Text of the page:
I have long been skeptical--OK, I have laughed mercilessly--of those who want to believe that spears were used like staves, that is, for striking actions as well as thrusting actions. For one thing, there's no clear evidence for that in foot combat in any Fechtbuch. For another, spears just aren't built for that.
There is a hint in one of the Talhoffer books that talks about a "schlag" or strike with a spear, but that word isn't as rigidly used as we tend to think of words being used today, and in the context I really think it just referring to a "strike" with the point, i.e., a thrust.
However, a recent post on Will McLean's blog opens a different possibility. In a quote from a description of a 16th-century barrier combat, the text says:
"with the but ende of the spere strake the Almaine that he staggared"
In more modern English this would read:
"[the] German struck [him] with the butt end of the spear [so] that he staggered."
Now I still reject a striking action with the business end of the spear: The fact is, as Will has shown, that spears were tapered toward the point, making them thinner there, so striking actions were almost certain to break the spear if any real force was used, and what good is a light stroke? A strike with the other end, however, which is the thicker end, obviously, might be a different matter. Having said that, we still must ask several questions. First, was the strike a swinging blow or a thrust? Don't assume the word "struck" in the text is definitive--we often see the word struck used for thrusts (e.g., in jousting descriptions).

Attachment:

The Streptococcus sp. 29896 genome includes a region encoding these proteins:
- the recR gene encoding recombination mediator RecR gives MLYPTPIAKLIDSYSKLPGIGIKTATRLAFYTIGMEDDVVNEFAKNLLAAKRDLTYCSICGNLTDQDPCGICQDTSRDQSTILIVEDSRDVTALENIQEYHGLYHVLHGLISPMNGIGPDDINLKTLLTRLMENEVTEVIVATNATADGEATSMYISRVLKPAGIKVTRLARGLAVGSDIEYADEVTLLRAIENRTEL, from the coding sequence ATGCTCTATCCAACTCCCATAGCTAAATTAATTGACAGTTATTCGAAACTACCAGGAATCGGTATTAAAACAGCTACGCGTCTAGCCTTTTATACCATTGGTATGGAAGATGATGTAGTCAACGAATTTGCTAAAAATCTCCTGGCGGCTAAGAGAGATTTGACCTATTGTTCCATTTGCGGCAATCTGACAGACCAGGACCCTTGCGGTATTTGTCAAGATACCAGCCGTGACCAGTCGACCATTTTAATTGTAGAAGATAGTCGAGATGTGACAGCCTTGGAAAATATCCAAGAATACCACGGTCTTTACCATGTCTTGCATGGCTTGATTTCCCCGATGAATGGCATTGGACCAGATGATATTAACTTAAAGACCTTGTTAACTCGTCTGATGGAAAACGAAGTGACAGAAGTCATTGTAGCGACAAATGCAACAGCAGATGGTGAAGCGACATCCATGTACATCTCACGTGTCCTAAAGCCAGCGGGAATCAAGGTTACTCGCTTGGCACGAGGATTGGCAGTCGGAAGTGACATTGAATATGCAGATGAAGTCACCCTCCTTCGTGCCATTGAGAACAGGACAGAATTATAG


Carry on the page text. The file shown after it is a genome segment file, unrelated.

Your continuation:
Second, how relevant is 16th-century barrier combat to Kampffechten? Many sources (e.g., Anglo's "Renaissance Martial Arts") are quite clear about how artificial such combats were, with everything from artificial techniques to weapons pre-scored to break spectacularly. It might be that a stunning blow with the butt of a spear was useful in a "friendly" (Will would say "consensual" to distinguish it from a judicial combat) barrier fight but would have been laughed at by someone seeking to kill his opponent in Kampffechten. We don't know. And third, if this was a generally viable technique, why doesn't it show up in any Fechtbuch?
Having said all of that, there is one plate in a Fechtbuch that shows an attack with the butt of a lance; it's in the Roßfechten section of two of Jörg Wilhalm's books. Here is the technique from one of them:
I'm not sure how this relates, however. We know that the forward motion of a horse changes the effect of strikes (e.g., Dom Duarte's comments about using the motion to add force to a sword blow), and we have speculated that a pommel "thrust" with a sword in foot combat could be effective against someone even in a closed visor because of the percussive effect it would have. Thus, it's entirely possible that a "thrust" with the butt of the spear would be similarly effective in foot combat. And such an attack might have been useful, if you held the spear long your hands would be closer to the butt-end of the spear, so you would be able to use it better in close combat (where you couldn't use the point because you wouldn't have room).
So, once again, we have a fascinating bit of evidence that doesn't actually tell us anything definitive. Sigh. Still, sometimes by building up little tiny bits of apparently useless data we construct a good argument. No deep, carefully researched conclusion here, just food for thought.